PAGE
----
Day 09/30: Adaptation
It's amazing what a woman can get used to. With a pinch of surrender, and a hefty dose of acceptance, I find myself to be an exceptionally adaptable person, and for that I am thankful. It's an especially nice blessing to have right now, considering that my body is on a wild ride with only the mysteries of hormones and DNA behind the wheel.
When it comes to adaptability, I don't have much to prove to myself. I am pretty confident in this particular talent. After all, I lived in a warehouse on the outskirts of Beijing once upon a time. I spent months pushing through zombie-like crowds, eating donkey meat sandwiches, and navigating squatty potties. One day I was a vagabond, and the next a kindergarten teacher. I learned to speak without the luxury of common language, and how to close my eyes and swallow without wondering too much what type of meat might be topping my noodles.
Strangely enough, adapting back to the USA was a lot more shocking. I remember going to Taco Bell and thinking about how I really would eat off of the floor there. I spent my first night back in North America drinking water straight from the tap, bathing in a tub full of clean water, and nibbling on fresh lettuce and toasted bread. It wasn't as easy to sink back into luxury as it had been to reconcile myself to the unknown.
Through the many changes in my life I've tried to hold tight to a taoist ideal that the best thing to do was pick a good wave and right it wherever it may lead. As for where that's landed me, I can't complain. For better or worse, I was meant to be me, and I was meant to be here.
I'm finding myself again in an unknown place, this time it's not a different country, but a different body that I inhabit. With my growing belly I can't move quite the way I used to. Much that should seem familiar feels different, like laying on my side to take a nap, or bending over to tie my shoes. The most alarming change is to do with my senses. I've always had a strong nose, but now my sense of taste and smell has turned from super-power to kryptonite.
Everything, and I mean EVERYTHING tastes funny, and for the most part funny = horrendous. I am quickly reverting to my six year old self, a creature who refused to eat pretty much anything. When my sisters chowed down on green salad, I would only eat sliced cucumbers (peeled and sliced) or carrot sticks (in water). I despised any toppings on my pizza, refused to have anything to do with sauces that didn't originate from a tomato, and loathed nearly all cooked fruits and vegetables.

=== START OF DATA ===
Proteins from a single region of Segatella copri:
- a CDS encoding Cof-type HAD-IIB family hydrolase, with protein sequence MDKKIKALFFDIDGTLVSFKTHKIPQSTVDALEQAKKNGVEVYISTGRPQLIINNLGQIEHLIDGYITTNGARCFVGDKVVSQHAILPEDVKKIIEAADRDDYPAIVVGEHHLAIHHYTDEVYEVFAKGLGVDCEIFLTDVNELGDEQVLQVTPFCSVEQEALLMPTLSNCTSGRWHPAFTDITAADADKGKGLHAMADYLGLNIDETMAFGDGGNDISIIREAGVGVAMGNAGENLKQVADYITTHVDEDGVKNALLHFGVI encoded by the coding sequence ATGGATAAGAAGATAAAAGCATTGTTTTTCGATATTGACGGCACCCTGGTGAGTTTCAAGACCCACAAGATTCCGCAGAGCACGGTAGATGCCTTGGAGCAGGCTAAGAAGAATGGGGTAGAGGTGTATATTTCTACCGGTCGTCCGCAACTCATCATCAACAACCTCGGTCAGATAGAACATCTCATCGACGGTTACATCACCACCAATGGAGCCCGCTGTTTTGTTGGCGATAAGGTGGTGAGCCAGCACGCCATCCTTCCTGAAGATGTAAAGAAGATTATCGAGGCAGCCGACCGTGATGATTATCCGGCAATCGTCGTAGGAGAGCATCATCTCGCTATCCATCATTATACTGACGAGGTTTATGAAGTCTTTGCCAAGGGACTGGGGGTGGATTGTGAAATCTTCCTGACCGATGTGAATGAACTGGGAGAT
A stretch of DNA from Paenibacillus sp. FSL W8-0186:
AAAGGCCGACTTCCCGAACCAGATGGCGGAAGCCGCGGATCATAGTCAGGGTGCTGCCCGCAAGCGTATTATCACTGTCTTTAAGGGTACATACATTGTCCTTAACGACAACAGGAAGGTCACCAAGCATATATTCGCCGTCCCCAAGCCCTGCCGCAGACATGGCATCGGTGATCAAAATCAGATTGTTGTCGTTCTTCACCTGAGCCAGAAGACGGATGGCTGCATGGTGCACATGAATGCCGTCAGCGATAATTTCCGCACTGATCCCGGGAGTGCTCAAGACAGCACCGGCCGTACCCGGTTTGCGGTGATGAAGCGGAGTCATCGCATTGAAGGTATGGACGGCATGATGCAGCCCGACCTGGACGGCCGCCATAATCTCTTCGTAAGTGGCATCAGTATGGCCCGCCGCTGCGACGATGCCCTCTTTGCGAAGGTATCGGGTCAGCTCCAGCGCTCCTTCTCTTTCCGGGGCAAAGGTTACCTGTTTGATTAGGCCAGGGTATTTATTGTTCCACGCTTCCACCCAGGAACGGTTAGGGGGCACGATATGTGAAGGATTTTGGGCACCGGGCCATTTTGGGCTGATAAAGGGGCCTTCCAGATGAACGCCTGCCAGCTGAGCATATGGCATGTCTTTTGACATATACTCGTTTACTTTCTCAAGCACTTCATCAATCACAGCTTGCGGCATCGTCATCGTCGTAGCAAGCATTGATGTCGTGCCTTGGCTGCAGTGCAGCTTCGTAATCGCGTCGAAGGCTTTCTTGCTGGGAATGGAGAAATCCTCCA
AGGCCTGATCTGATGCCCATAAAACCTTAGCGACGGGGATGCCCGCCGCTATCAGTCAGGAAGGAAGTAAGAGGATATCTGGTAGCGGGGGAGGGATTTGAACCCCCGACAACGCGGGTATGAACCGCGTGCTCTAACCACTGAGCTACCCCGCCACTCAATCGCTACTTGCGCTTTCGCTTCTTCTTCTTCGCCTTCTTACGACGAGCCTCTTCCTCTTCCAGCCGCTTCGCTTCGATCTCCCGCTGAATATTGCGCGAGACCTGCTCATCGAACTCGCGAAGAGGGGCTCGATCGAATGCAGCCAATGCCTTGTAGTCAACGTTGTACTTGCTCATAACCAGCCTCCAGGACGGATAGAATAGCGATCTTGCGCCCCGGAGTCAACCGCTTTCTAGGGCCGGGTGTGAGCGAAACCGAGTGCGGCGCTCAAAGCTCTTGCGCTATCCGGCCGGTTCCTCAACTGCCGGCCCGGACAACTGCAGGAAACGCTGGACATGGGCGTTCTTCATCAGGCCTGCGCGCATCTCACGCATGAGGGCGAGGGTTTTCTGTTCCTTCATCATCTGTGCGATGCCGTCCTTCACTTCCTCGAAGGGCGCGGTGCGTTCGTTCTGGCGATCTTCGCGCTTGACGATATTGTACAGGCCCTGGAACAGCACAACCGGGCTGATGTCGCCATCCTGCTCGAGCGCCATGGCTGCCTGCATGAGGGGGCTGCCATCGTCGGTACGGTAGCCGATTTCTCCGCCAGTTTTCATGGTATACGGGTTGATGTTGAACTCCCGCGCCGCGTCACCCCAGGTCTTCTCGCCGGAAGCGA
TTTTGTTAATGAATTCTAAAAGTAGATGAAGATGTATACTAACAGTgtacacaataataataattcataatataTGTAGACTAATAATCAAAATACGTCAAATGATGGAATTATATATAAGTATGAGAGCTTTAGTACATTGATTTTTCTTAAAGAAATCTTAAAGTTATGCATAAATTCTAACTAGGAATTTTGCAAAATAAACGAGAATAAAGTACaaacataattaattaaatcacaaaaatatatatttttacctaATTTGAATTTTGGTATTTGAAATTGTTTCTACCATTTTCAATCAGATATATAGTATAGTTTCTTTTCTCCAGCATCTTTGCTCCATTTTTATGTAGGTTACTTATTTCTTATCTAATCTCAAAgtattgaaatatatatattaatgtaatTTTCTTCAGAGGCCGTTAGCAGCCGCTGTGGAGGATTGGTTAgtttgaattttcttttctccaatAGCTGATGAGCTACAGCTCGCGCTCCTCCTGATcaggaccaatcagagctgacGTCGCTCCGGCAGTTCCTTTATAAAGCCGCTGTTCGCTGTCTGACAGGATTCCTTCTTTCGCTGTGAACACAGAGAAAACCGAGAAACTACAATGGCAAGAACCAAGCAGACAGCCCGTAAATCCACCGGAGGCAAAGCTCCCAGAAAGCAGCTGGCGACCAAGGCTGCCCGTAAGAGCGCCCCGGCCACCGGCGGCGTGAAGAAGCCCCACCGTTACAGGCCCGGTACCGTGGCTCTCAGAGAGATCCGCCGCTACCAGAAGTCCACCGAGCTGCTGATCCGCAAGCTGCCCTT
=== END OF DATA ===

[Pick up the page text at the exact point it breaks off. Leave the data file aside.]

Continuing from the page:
I've taken to dipping the most offensive things I have to eat in ketchup. I'm pretty sure the midwives would be less than keen on this practice, but I'm telling you I don't know what else to do. Getting protein every day is a serious challenge when the taste of beans and the smell of meat utterly repulses you.
Still, the baby and I must eat, so I'm learning to live without enjoying my dinner. I'm also keeping my eye out (or my nose out) for things that I won't mind eating quite so much. Let's just hope that my taste buds take a break after Babe-leo arrives.
This line of thought reminds me of another that I had last week during my yoga class. My fellow mamas were commiserating over the loss of ownership over their bodies. While I can't say for certain that I won't eventually feel this way too, I couldn't help but realize that my body has never been my own. I own my body just about as much as I own the air in my lungs or the light on my face.
I appreciate this body that carries me around, and now carries my child too, but it isn't me, not really. So if it changes, so be it. Like the baby I am about to bring into the world, all I can do is help it along, and hope to protect it as best I can.
(And feed it ketchup when it feels like being unreasonable.)
P.S. This post is part of my 30 Days With a Grateful Heart series. You can see my other posts in this series on Mary Makes Dinner, Mary Makes Pretty, and here on Mary Makes Babies. Check out Bless Her Heart to find other bloggers participating in this series.